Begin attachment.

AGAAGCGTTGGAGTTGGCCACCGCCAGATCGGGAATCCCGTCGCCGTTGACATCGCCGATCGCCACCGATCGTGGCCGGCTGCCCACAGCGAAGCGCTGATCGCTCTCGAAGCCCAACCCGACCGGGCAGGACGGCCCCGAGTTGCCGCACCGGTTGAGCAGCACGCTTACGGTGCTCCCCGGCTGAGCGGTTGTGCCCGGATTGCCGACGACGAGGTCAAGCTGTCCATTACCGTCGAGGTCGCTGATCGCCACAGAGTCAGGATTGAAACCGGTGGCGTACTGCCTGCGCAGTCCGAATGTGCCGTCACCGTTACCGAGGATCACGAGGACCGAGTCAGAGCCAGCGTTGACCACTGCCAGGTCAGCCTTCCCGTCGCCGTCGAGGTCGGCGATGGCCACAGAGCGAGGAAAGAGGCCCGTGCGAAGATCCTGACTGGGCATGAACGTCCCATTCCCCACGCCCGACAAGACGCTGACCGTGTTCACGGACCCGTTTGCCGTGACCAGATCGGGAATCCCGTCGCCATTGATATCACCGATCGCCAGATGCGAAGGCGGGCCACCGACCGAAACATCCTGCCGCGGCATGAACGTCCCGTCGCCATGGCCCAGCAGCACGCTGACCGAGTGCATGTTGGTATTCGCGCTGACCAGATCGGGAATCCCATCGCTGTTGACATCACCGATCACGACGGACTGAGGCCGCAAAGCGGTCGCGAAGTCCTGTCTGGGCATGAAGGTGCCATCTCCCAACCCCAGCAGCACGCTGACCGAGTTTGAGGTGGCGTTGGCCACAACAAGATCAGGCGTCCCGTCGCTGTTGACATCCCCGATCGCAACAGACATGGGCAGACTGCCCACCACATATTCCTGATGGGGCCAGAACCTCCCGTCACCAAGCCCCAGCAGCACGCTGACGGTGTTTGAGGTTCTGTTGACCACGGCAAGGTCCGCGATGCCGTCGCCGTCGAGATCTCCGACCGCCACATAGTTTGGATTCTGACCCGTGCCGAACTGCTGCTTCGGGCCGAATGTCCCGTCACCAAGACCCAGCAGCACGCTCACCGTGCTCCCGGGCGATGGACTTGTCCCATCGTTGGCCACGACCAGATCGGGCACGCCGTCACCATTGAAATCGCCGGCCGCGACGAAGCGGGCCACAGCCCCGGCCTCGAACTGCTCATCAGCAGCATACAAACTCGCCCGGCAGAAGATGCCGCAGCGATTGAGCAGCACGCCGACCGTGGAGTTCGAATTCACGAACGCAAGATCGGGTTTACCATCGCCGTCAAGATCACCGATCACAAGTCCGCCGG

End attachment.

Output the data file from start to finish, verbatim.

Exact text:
AGAAGCGTTGGAGTTGGCCACCGCCAGATCGGGAATCCCGTCGCCGTTGACATCGCCGATCGCCACCGATCGTGGCCGGCTGCCCACAGCGAAGCGCTGATCGCTCTCGAAGCCCAACCCGACCGGGCAGGACGGCCCCGAGTTGCCGCACCGGTTGAGCAGCACGCTTACGGTGCTCCCCGGCTGAGCGGTTGTGCCCGGATTGCCGACGACGAGGTCAAGCTGTCCATTACCGTCGAGGTCGCTGATCGCCACAGAGTCAGGATTGAAACCGGTGGCGTACTGCCTGCGCAGTCCGAATGTGCCGTCACCGTTACCGAGGATCACGAGGACCGAGTCAGAGCCAGCGTTGACCACTGCCAGGTCAGCCTTCCCGTCGCCGTCGAGGTCGGCGATGGCCACAGAGCGAGGAAAGAGGCCCGTGCGAAGATCCTGACTGGGCATGAACGTCCCATTCCCCACGCCCGACAAGACGCTGACCGTGTTCACGGACCCGTTTGCCGTGACCAGATCGGGAATCCCGTCGCCATTGATATCACCGATCGCCAGATGCGAAGGCGGGCCACCGACCGAAACATCCTGCCGCGGCATGAACGTCCCGTCGCCATGGCCCAGCAGCACGCTGACCGAGTGCATGTTGGTATTCGCGCTGACCAGATCGGGAATCCCATCGCTGTTGACATCACCGATCACGACGGACTGAGGCCGCAAAGCGGTCGCGAAGTCCTGTCTGGGCATGAAGGTGCCATCTCCCAACCCCAGCAGCACGCTGACCGAGTTTGAGGTGGCGTTGGCCACAACAAGATCAGGCGTCCCGTCGCTGTTGACATCCCCGATCGCAACAGACATGGGCAGACTGCCCACCACATATTCCTGATGGGGCCAGAACCTCCCGTCACCAAGCCCCAGCAGCACGCTGACGGTGTTTGAGGTTCTGTTGACCACGGCAAGGTCCGCGATGCCGTCGCCGTCGAGATCTCCGACCGCCACATAGTTTGGATTCTGACCCGTGCCGAACTGCTGCTTCGGGCCGAATGTCCCGTCACCAAGACCCAGCAGCACGCTCACCGTGCTCCCGGGCGATGGACTTGTCCCATCGTTGGCCACGACCAGATCGGGCACGCCGTCACCATTGAAATCGCCGGCCGCGACGAAGCGGGCCACAGCCCCGGCCTCGAACTGCTCATCAGCAGCATACAAACTCGCCCGGCAGAAGATGCCGCAGCGATTGAGCAGCACGCCGACCGTGGAGTTCGAATTCACGAACGCAAGATCGGGTTTACCATCGCCGTCAAGATCACCGATCACAAGTCCGCCGG